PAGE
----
Blyth wins feature spot in reworked Tim Hicks song
BY DENNY SCOTT
Blyth was named the winner of London’s Pure Country Stompin’ Ground Throwdown last Friday, earning the village a featured spot in a special version of Tim Hicks’ country hit Stompin’ Ground.
Hicks, while on the air with Pure Country 93’s Gary Taylor, announced Blyth as the winner, edging out Teeterville, Wallacetown, St. Marys and Dunnville.
Blyth’s entry into the contest was spearheaded by Susan Hubbard, co-chair of the Blyth Community Betterment Group (BCBG).
“I was listening to [the former] BX93 [now Pure Country 93], and they asked what makes your town Country, and I thought, that’s everything that we’re about in Blyth,” she told The Citizen on Monday.
Hubbard reached out to Annie Sparling, the chair of the BCBG, and asked to set a meeting so the group could come together to try and put together an entry.
“There were a lot of great ideas and it kind of evolved from there,” Hubbard said.
The group put together a video entry with Walton resident Nick Vinnicombe’s media company, Lake Affect Media, and when she first saw it, Hubbard said she was impressed.
“The video was amazing,” she said, adding Vinnicombe and narrator Floyd Herman did a great job.
When she saw the video, and compared it to the other entries, Hubbard said she had a feeling that Blyth could go all the way. That instinct was justified on Friday when the announcement was made and she heard the reworked song.
“The song is good,” she said. “Tim did a good job incorporating everything.”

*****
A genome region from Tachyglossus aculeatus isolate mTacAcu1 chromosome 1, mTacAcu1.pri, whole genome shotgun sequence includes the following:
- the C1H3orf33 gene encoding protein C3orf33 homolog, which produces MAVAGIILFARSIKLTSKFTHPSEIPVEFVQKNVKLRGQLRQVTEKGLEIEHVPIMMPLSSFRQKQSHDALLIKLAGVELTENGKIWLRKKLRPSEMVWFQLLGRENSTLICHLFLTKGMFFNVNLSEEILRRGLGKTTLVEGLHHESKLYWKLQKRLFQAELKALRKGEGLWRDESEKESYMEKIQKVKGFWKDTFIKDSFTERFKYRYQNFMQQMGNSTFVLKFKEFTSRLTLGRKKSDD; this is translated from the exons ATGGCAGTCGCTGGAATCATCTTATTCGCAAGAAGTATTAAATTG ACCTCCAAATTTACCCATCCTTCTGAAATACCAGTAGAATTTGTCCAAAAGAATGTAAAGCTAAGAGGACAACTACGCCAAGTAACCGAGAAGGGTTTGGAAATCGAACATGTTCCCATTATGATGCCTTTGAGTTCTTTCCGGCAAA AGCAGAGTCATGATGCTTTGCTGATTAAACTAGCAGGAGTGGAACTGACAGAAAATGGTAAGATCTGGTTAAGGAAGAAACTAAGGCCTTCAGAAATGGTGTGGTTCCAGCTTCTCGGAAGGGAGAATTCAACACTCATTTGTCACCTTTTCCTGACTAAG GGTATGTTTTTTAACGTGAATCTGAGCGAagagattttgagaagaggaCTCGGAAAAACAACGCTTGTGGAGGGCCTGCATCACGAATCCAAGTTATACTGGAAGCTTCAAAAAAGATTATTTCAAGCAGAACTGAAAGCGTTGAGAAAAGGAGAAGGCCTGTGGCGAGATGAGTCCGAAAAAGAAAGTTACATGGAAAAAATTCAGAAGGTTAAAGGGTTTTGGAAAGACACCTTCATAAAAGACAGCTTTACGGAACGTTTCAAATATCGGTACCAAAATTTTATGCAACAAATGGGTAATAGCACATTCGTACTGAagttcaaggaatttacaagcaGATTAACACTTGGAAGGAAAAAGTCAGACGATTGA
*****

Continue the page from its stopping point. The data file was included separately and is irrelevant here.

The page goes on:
Hubbard also said the song may be part of celebrations going forward like next year’s Rutabaga Festival, which is hosted by the BCBG.
She said she’s heard the song multiple times, including when it was played just after the announcement at 5 p.m. last Friday.
Hubbard said she wanted to thank everyone who supported the bid and helped with the video.
As for Hicks, he told Pure Country 93 that he was able to work a significant amount of Blyth facts, landmarks and activities into the reworked tune.
“I watched and rewatched Blyth’s entry video, [in] which a fellow named Floyd was the narrator,” Hicks said. “I tried to work those words and those ideas and the events and what not into the syllables of Stompin’ Ground.”
Hicks said he tried to hit as many of the landmarks and facts of the community as possible in the recording.
“We managed to work in the County of Huron, country roads, leather mills, cool shops, theatres, craft beer – Cowbell Beer, tractor pulls, pipe bands, Pioneer Threshers Reunion and the Rutabaga Festival,” Hicks said, adding he even managed to include Pure Country 93. “There’s a lot going on in two verses and a chorus.”
Hicks later told CTV that it wasn’t easy working everything in, highlighting the fact that he’d never worked the term Rutabaga Festival into a song. He also admitted he had to look up what the Huron Pioneer Thresher and Hobby Association reunion entailed.
The song, alongside the announcement are available on Pure Country 93’s website at iheartradio.ca/purecountry/london/